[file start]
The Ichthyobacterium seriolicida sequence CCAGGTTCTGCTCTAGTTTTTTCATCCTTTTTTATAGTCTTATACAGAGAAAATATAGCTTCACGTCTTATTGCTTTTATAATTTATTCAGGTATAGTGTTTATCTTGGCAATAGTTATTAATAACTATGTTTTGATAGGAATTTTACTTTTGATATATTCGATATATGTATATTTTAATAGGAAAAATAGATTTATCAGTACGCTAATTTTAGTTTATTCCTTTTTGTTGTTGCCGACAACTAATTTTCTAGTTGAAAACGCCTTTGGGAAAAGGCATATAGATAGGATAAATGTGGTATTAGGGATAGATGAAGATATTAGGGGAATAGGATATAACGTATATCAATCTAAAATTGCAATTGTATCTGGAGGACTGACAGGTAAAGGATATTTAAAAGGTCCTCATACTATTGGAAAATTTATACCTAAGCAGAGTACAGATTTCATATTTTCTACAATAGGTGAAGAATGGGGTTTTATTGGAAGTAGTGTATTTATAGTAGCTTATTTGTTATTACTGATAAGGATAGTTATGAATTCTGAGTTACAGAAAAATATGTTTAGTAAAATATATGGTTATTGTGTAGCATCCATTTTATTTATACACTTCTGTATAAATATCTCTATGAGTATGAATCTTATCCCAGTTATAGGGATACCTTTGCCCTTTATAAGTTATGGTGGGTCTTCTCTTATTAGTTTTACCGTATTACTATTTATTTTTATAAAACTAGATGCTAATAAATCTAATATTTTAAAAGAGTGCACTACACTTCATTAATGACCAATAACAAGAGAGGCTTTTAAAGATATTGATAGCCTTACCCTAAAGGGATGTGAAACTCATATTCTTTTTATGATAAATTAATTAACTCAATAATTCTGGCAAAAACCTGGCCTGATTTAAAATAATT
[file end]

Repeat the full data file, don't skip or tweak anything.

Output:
The Ichthyobacterium seriolicida sequence CCAGGTTCTGCTCTAGTTTTTTCATCCTTTTTTATAGTCTTATACAGAGAAAATATAGCTTCACGTCTTATTGCTTTTATAATTTATTCAGGTATAGTGTTTATCTTGGCAATAGTTATTAATAACTATGTTTTGATAGGAATTTTACTTTTGATATATTCGATATATGTATATTTTAATAGGAAAAATAGATTTATCAGTACGCTAATTTTAGTTTATTCCTTTTTGTTGTTGCCGACAACTAATTTTCTAGTTGAAAACGCCTTTGGGAAAAGGCATATAGATAGGATAAATGTGGTATTAGGGATAGATGAAGATATTAGGGGAATAGGATATAACGTATATCAATCTAAAATTGCAATTGTATCTGGAGGACTGACAGGTAAAGGATATTTAAAAGGTCCTCATACTATTGGAAAATTTATACCTAAGCAGAGTACAGATTTCATATTTTCTACAATAGGTGAAGAATGGGGTTTTATTGGAAGTAGTGTATTTATAGTAGCTTATTTGTTATTACTGATAAGGATAGTTATGAATTCTGAGTTACAGAAAAATATGTTTAGTAAAATATATGGTTATTGTGTAGCATCCATTTTATTTATACACTTCTGTATAAATATCTCTATGAGTATGAATCTTATCCCAGTTATAGGGATACCTTTGCCCTTTATAAGTTATGGTGGGTCTTCTCTTATTAGTTTTACCGTATTACTATTTATTTTTATAAAACTAGATGCTAATAAATCTAATATTTTAAAAGAGTGCACTACACTTCATTAATGACCAATAACAAGAGAGGCTTTTAAAGATATTGATAGCCTTACCCTAAAGGGATGTGAAACTCATATTCTTTTTATGATAAATTAATTAACTCAATAATTCTGGCAAAAACCTGGCCTGATTTAAAATAATT